The Solution: A System
So, as I stated earlier, I believe in crating a system for combating the problem. For me, this always involves getting the students' faces out of the music. Approach the problem by eliminating various factors that lead to the problem. So, I would start with scales. Create an exercise or etude where one section or even one student has the inner rhythm that the others must listen to in order to play the scale in time. Bounce that role around the orchestra. The voice with the inner rhythm is the "teacher." Then give the "teacher role" to the conductor. Create rhythmic patterns that involve a sustained note at the end. (Perhaps 4 eight notes and a half note on each step of the scale.) Don't let anyone clip off that last bit of the half note as they ascend and descent the scale.
I am also a strong advocate of "bumping" the pulse lightly in the left hand for violin and violists and in the head for cello and bassists. Simply showing that pulse, much like in chamber music is a great orchestral technique at certain points in the repertoire. it is a skill that can be developed outside of the music-reading. Do this will scales on whole notes. Have the 2nd violins conduct with the bump while the others watch them. This goes a long way toward getting their faces out of the music.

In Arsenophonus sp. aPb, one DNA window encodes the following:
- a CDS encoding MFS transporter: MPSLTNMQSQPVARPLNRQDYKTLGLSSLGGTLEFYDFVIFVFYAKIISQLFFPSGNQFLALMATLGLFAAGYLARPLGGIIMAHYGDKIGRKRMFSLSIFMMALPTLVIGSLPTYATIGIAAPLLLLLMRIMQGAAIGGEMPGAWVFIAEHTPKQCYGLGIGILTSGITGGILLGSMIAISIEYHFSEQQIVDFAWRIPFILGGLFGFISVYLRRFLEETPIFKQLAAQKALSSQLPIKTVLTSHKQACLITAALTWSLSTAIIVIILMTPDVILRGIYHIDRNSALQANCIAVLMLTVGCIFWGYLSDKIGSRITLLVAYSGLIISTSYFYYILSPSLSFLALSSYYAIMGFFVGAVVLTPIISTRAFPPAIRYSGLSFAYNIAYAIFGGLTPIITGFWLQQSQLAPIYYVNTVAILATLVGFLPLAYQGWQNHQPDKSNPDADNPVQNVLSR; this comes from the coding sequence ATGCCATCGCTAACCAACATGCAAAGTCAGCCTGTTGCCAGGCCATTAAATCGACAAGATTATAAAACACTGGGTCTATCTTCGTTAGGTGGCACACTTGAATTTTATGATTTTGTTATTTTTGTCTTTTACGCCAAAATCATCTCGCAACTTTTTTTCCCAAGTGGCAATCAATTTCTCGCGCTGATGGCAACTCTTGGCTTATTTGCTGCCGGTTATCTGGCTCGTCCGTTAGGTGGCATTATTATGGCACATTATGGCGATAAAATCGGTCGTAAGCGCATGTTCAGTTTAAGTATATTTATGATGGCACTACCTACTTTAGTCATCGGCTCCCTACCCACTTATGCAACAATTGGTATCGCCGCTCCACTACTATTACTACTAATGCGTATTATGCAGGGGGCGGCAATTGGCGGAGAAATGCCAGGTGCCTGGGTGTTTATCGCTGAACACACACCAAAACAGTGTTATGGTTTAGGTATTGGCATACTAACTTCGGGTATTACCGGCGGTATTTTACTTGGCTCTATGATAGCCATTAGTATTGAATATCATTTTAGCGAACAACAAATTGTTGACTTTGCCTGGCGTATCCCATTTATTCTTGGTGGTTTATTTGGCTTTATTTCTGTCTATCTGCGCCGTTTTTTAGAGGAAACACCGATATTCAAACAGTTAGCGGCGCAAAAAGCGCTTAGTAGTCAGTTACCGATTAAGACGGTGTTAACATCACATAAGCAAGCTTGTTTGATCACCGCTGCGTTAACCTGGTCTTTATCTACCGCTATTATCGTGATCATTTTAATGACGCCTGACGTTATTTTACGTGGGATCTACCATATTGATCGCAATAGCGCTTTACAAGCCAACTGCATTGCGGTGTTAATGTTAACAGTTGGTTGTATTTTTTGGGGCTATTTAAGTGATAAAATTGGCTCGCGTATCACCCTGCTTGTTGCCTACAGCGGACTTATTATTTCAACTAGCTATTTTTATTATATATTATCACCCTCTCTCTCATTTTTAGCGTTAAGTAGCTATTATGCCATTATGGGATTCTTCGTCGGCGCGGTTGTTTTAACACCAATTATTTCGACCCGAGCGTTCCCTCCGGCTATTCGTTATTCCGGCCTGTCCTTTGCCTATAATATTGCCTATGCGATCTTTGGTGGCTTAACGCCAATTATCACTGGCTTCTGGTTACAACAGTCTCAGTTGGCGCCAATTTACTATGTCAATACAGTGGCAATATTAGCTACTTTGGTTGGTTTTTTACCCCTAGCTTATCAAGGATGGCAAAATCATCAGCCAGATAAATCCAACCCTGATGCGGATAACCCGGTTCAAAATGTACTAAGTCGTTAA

Then, take these concepts into the repertoire. Ask students to identify who is the teacher and who is the student at any given time. They won't know at first. they are too busy trying to figure out their own part. But, eventually, they will begin to think this way. It is so invigorating when an ensemble begins to internalize this concept. It is also amazing when they have tools for correcting the problem in performance and they actually do it. I have had this happen a couple of times this summer in performances already and was elated at the student response.
In the end, all of this comes down to aural and visual awareness in the ensemble. It is much more than right notes and rhythms. It is about communication. Build a system in your ensemble for strong visual and aural communication. Don't avoid it. Provide tools for your students to succeed in the difficult task of rhythmic stability in all facets of performance.
I hope that this provides you some food for thought with your ensemble or performing situation and I certainly welcome your ideas and reactions. I would love to hear from you. All my best and may you experience steady rhythm!!